Lower temperatures good for some, bad for others

PETALING JAYA: Some agricultural produce will be negatively affected by low temperatures, while others may thrive, say farmers.

Federation of Livestock Farmers’ Associations of Malaysia president Tan Chee Hee, who runs poultry farms, said farmers are wary of sudden changes in temperature.

He said that while bigger farms have the ability to manage significant temperature drops, smaller ones would be affected if they do not take the necessary steps.

“With a proper management system, such as a closed (poultry) house system, the effect of erratic weather is minimised for the poultry production.

“I believe there are some farms in Malaysia being affected, but it will not affect the supply and is insignificant to the total production.

“The ideal temperature for adult chickens is 26-28°C.

“Cooler weather is good for adult chickens, but prolonged heavy rain will cause some interruption to the growth rate. There will be slower growth,” said Tan.

For farmers growing crops, lower temperatures affect different crops differently.

In Melaka, farmer Yogeswaran Letchmanan said that cool, cloudy weather was the perfect time and one farmers like him cherish.

“The early months of the year are usually when we begin the hardest tasks of setting up our farm equipment and sowing the seeds for the year, so cloudy weather makes it much easier for us to go out into the fields without tiring ourselves out,” he said.

Yogeswaran also said that the frequent short bursts of rain also help to irrigate his crops, which includes eggplants, cucumbers, chili, and other vegetables.

“So long as there isn’t a constant heavy downpour like what happened late last year, the weather is currently suitable for my crops to grow,” he said.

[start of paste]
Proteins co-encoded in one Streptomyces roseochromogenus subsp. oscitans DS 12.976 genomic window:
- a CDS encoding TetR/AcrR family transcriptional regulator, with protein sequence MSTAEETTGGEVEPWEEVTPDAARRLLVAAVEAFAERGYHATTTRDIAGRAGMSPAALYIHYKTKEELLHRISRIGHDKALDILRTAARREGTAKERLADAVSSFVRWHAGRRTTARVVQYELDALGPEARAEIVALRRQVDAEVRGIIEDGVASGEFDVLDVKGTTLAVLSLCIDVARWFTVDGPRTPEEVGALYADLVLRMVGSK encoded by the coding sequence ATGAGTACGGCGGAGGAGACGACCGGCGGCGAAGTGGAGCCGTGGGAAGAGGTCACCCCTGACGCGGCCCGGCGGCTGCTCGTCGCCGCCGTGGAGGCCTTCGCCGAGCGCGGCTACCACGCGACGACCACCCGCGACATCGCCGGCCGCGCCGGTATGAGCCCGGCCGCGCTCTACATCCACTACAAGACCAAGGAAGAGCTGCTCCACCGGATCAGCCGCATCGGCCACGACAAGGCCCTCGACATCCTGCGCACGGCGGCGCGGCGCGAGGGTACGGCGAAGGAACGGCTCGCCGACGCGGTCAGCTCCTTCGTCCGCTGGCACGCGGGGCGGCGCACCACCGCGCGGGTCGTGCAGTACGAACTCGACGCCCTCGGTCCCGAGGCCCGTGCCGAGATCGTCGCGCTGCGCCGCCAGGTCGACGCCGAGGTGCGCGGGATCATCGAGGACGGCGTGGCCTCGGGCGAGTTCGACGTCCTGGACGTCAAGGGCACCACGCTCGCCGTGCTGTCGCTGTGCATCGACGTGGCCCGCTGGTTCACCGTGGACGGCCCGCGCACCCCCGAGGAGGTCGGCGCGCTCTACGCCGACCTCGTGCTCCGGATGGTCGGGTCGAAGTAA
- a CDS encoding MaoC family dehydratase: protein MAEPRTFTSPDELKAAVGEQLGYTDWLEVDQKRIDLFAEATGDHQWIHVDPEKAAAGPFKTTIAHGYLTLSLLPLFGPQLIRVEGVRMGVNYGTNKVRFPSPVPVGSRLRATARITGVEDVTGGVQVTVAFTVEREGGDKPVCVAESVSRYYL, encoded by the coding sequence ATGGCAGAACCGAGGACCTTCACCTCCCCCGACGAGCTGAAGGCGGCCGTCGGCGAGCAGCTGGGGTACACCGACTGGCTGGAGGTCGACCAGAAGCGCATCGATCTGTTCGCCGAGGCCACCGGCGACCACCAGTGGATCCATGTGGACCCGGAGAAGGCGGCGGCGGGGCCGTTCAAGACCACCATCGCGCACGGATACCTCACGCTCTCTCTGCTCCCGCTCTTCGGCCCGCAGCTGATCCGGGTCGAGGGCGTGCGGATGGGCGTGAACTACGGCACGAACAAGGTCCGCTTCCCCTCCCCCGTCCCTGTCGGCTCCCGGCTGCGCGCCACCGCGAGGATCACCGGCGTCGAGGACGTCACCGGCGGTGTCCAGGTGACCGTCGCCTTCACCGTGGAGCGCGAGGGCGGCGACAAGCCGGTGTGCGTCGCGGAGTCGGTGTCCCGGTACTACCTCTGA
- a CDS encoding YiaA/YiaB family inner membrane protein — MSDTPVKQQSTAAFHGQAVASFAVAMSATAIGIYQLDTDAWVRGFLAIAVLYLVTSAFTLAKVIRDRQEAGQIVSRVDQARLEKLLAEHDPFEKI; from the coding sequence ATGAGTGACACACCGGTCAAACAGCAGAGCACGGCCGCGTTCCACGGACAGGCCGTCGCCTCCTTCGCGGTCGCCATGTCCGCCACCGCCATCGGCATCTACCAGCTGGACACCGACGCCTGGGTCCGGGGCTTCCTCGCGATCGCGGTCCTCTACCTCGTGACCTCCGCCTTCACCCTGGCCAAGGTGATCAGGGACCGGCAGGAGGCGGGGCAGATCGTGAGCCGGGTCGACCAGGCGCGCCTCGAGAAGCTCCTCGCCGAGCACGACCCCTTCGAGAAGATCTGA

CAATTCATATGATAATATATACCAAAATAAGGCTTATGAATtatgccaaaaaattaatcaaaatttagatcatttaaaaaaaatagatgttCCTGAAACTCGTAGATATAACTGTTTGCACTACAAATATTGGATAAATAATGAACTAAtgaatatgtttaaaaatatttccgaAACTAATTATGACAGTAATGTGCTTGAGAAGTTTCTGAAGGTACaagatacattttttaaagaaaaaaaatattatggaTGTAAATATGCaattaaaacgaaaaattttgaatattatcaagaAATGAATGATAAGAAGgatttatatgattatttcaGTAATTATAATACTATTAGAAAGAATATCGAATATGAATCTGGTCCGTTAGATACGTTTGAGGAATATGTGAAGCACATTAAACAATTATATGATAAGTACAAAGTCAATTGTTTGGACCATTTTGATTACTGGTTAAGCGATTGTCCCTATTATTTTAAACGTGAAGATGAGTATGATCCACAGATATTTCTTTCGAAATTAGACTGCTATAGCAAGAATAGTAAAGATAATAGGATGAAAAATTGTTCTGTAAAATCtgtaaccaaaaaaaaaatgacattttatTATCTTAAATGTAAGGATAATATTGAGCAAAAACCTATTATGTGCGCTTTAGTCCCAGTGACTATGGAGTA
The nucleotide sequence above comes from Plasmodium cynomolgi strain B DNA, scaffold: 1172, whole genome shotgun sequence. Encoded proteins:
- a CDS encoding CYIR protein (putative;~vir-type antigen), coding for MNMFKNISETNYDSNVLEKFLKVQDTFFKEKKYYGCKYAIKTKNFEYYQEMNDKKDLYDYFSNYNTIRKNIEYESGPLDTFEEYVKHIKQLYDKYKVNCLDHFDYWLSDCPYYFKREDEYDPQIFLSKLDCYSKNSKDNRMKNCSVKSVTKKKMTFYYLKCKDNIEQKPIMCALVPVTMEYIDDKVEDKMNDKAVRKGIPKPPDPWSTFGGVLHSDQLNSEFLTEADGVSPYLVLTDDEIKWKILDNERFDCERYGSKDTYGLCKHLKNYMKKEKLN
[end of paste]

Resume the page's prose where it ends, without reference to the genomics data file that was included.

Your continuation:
He added that he keeps himself constantly informed with data from the Agriculture Department and weather reports when planning his growing season.

In Pahang, Cameron Highlands Vegetable Growers Association secretary Chay Ee Mong said the drastic temperature drops have severely diminished vegetable harvests over the past month.

“Just recently around Chinese New Year, temperatures dropped from the usual 22°C during the day to 18°C, and dropped even further to almost 14°C at night, while humidity has hovered around 90% for the past few weeks.

“This has caused our production output to drop by around 60% to 70% as the extremely humid weather makes it easier for diseases to spread while slowing plant growth too,” said Chay.

Malaysia Food Sovereignty Forum head coordinator Nurfitri Amir Muhammad said farmers should consider diversifying their crops by sharing their farm-saved seeds to counter the spread of crop diseases during cold periods.

“Research shows that mixing various crop varieties together can significantly reduce disease epidemics in the field as different crops may be immune to different diseases.

“Thus, by mixing them together in the field, it reduces the likelihood that a single disease can wipe out an entire crop field as it may not spread as easily from plant to plant.”

He added that there should be a government initiative to encourage seed sharing between farms to ensure national food security.

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